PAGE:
Do yourself and nature a favor: Use garden accessories that attract birds
Yes, you can learn to coax birds and butterflies into your yard with garden accessories that attract flying creatures, which not only will provide you with entertainment, but helps control pests, facilitates the seeding and pollination of your garden and adds to the appeal of your property. Furthermore, you are doing something worthwhile. The National Audubon Society reports that the 20 birds on the Common Birds in Decline list have lost at least half, and maybe more than half, of their populations in the past 40 years due to industrial and residential development. If homeowners can attract birds to a garden, habitats that are nature-friendly are increased.
Birds like water. In fact, most birds cannot resist it. Install a fountain or bird bath and this will surely attract a variety of winged species. When choosing yard and garden products, consider that adding water accessories to your fountain or bird bath will attract even more birds. Essentially, water features are a magnet for wild birds.
A water wiggler, for example, can be added to your bird bath. It creates continuous ripples in the water, which prevents breeding mosquitoes and the spread of the West Nile Virus because stagnant water is eliminated. Furthermore, mosquitoes cannot lay eggs in the birdbath because of the moving water. If you want birds in the wintertime, add a heater to your birdbath or other water feature.
Add a dripper, one of many appealing outdoor garden decorations that allow the water supply to be constantly refreshed in your birdbath. It also creates movement and noise, which attracts birds to a garden. The dripper stands next to the bird bath and connects to a hose or faucet.
Install a mister. You can attach it to a garden stake, a small tree or to a shrub and aim it at foliage. This mist is comparable to a fine rain and the birds love it. The birds that are particularly attracted to mist are warblers and hummingbirds. When the mister gets the foliage wet, birds can take a leaf bath by rubbing up against the wet leaves. If the wet foliage is situated above a bird bath, the water dripping from the leaves into the water creates rippling water. The misted leaves will glisten in the sun, which attracts birds from long distances because they can see it when they are flying above.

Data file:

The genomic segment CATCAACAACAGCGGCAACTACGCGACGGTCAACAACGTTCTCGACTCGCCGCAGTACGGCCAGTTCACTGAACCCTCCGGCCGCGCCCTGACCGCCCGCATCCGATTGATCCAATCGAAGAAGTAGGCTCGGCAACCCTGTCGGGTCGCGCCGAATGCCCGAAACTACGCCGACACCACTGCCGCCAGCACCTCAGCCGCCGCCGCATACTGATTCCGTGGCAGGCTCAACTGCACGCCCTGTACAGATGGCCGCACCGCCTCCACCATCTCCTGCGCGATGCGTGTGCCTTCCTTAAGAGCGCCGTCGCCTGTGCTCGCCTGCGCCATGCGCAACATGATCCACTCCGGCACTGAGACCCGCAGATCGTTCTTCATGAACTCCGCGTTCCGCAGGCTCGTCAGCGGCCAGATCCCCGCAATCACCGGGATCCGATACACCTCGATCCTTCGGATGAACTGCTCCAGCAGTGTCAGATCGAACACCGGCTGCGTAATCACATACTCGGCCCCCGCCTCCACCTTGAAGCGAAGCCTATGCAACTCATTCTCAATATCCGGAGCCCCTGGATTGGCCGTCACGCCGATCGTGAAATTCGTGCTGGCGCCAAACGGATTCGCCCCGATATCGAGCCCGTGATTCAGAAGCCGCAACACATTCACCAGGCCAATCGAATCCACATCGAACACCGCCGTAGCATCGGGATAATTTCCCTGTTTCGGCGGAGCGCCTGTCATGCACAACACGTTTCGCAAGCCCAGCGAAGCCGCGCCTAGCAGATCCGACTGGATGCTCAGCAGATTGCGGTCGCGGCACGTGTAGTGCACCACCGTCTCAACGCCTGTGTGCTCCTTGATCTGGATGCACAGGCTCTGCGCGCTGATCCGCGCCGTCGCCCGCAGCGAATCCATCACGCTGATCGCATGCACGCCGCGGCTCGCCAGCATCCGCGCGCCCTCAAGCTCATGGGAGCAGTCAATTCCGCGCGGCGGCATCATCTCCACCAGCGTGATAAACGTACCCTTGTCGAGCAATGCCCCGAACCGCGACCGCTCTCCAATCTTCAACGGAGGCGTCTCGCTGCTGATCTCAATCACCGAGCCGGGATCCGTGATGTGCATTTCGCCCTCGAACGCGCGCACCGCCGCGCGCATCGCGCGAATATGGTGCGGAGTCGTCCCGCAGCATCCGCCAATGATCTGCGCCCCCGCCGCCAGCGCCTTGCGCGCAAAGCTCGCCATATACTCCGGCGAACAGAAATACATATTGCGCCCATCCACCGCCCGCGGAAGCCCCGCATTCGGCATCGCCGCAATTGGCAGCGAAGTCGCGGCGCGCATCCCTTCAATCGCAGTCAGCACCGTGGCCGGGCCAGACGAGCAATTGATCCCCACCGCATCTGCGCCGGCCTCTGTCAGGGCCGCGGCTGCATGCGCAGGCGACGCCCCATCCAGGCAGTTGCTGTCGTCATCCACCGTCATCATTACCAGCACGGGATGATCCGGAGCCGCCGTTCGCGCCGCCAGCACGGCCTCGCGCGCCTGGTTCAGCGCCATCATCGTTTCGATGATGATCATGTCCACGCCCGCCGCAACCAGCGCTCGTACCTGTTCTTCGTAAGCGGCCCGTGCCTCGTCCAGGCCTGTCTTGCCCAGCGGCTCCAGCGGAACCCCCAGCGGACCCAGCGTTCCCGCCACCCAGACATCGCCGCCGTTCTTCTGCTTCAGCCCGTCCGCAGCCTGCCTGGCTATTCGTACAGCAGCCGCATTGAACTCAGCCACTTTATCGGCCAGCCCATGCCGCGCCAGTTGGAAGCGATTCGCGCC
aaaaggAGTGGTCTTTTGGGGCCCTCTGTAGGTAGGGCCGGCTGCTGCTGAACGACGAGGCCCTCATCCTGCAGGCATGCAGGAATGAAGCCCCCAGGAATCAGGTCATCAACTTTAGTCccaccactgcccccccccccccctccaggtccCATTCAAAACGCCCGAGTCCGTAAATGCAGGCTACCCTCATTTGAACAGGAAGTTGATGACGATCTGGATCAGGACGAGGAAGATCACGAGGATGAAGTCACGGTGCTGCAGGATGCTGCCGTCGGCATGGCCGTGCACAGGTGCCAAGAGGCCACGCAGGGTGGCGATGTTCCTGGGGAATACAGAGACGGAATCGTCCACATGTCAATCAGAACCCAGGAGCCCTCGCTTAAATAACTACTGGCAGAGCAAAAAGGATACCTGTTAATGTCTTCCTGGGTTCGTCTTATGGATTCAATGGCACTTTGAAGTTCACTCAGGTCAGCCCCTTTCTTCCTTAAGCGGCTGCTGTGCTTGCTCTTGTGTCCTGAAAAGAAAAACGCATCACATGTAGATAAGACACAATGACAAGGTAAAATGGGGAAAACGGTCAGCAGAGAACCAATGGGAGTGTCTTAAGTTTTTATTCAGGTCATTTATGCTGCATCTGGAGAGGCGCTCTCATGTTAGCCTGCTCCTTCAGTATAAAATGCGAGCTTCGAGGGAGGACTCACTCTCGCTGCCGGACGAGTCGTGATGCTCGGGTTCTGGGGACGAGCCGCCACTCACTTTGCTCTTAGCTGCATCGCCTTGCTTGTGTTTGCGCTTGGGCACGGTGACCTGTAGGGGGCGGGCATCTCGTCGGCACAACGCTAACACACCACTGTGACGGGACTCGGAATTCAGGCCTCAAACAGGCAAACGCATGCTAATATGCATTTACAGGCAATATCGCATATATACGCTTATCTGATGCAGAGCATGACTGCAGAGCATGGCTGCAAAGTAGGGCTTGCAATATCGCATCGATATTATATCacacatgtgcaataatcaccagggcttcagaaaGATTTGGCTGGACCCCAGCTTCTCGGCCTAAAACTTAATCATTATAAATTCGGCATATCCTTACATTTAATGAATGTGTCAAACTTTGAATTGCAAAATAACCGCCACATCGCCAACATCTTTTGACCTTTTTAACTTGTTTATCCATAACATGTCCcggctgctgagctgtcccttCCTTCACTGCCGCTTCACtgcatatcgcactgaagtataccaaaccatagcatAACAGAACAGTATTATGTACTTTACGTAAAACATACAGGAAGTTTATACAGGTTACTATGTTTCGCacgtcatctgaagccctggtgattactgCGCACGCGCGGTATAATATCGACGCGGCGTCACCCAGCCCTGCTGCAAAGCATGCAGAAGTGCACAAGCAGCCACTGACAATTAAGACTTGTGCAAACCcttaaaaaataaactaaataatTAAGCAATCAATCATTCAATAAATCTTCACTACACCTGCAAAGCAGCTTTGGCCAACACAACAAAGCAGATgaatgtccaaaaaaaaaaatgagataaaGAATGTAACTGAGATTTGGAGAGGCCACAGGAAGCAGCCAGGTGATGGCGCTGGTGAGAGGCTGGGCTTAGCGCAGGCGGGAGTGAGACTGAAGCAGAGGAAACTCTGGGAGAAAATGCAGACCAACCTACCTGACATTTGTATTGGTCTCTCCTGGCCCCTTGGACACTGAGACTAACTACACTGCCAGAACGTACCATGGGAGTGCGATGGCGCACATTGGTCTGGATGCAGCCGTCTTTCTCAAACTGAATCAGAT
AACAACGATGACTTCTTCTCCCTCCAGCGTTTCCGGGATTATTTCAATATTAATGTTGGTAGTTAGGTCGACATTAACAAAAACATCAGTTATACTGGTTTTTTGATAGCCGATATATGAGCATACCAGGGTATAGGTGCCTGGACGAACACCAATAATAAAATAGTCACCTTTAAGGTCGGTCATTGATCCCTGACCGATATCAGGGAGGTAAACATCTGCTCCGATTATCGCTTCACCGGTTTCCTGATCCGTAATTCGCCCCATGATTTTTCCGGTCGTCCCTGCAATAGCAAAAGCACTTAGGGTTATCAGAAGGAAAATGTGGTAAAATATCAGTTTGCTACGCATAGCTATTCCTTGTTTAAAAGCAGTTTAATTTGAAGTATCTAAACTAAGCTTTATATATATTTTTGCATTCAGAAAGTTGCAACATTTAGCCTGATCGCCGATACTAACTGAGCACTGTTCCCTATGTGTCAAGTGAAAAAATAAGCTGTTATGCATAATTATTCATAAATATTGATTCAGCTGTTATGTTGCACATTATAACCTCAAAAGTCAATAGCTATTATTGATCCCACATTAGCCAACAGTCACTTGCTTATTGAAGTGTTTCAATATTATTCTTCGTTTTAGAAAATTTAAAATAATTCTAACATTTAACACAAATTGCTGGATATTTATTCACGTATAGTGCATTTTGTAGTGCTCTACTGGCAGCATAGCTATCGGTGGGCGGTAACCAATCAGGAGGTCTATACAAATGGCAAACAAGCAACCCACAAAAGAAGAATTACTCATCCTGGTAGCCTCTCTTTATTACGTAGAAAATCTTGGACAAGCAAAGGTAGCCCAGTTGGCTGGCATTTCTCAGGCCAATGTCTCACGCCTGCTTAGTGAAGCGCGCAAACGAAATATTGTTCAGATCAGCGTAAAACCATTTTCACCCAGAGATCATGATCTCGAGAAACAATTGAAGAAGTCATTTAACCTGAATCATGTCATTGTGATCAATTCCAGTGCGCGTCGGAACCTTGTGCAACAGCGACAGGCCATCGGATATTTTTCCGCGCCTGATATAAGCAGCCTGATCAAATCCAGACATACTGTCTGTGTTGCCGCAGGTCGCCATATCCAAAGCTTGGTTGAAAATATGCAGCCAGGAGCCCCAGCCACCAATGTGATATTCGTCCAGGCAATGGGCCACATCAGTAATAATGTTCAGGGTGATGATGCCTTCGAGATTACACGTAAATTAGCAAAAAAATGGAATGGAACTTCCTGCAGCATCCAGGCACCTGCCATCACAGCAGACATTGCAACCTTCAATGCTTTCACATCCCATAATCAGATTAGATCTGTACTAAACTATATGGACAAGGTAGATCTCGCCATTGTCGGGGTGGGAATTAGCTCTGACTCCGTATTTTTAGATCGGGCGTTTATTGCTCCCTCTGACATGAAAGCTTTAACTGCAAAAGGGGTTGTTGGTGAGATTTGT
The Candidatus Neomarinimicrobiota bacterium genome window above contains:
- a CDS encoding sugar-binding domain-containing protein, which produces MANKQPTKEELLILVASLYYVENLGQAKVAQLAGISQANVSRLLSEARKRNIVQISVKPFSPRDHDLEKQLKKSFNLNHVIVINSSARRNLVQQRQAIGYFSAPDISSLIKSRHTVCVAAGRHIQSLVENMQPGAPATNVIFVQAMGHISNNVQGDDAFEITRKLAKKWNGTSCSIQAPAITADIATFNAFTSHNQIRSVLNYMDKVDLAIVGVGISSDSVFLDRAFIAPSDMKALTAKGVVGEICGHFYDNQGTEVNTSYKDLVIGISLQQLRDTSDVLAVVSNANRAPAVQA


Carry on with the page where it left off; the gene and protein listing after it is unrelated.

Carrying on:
If your lawn is healthy that will attract the kinds of insects and worms that birds will seek out.
Birds like shrubs and berry producing trees so plant them if you want to attract birds to a garden. Birds also like marigolds, petunias, sunflowers, Sweet William, blueberries, nasturtium and climbing vines such as muscadine, morning glories, trumpet creeper and coral honeysuckle.
Of course, you need a bird feeder but, most importantly, you need to purchase the right kind of bird feed to attract birds to your garden. If a bird stays in the north during the winter it will eat seeds because insects are hard to find in the winter. Buy black oil sunflower seeds, which are a favorite of purple finches, gold finches, cardinals, blue jays, woodpeckers, nuthatches, titmice and chickadees. Put the sunflower seeds in a hanging feeder because this will make it a little more difficult for raccoons and squirrels to get to it. Black sunflower seeds are preferable to the gray and white sunflower seeds that people eat because they are softer shelled, higher in oil content and less expensive. Goldfinches love nyger, which is a black seed that is tiny and light.
Squirrels do not like safflower seeds but most birds do. Safflower seeds are very bitter. Blue jays, starlings and grackles, however, do not care for this type of seed. Birds adore suet. It is a solid fat that comes from venison and beef. It gives birds concentrated energy so that they can make it through the freezing days of winter. Woodpeckers particularly like suet.
If you want to keep squirrels out of your bird feeders buy a seed blend that contains habanero chili oil with the seeds that birds like. Squirrels will not touch it but chickadees, woodpeckers, buntings, grosbeaks, cardinals, bluebirds and goldfinches will flock to your bird feeder.
In planning an outdoor environment that will attract birds to a garden, you will also find that attracting butterflies to your garden is easy if you plant native wildflowers, nectar-producing flowers and larval plants. If you have sand filled puddles and sunny, warm spots in your garden, butterflies will come. Plant your flowers so their blooming time is staggered, which encourages the continued presence of butterflies.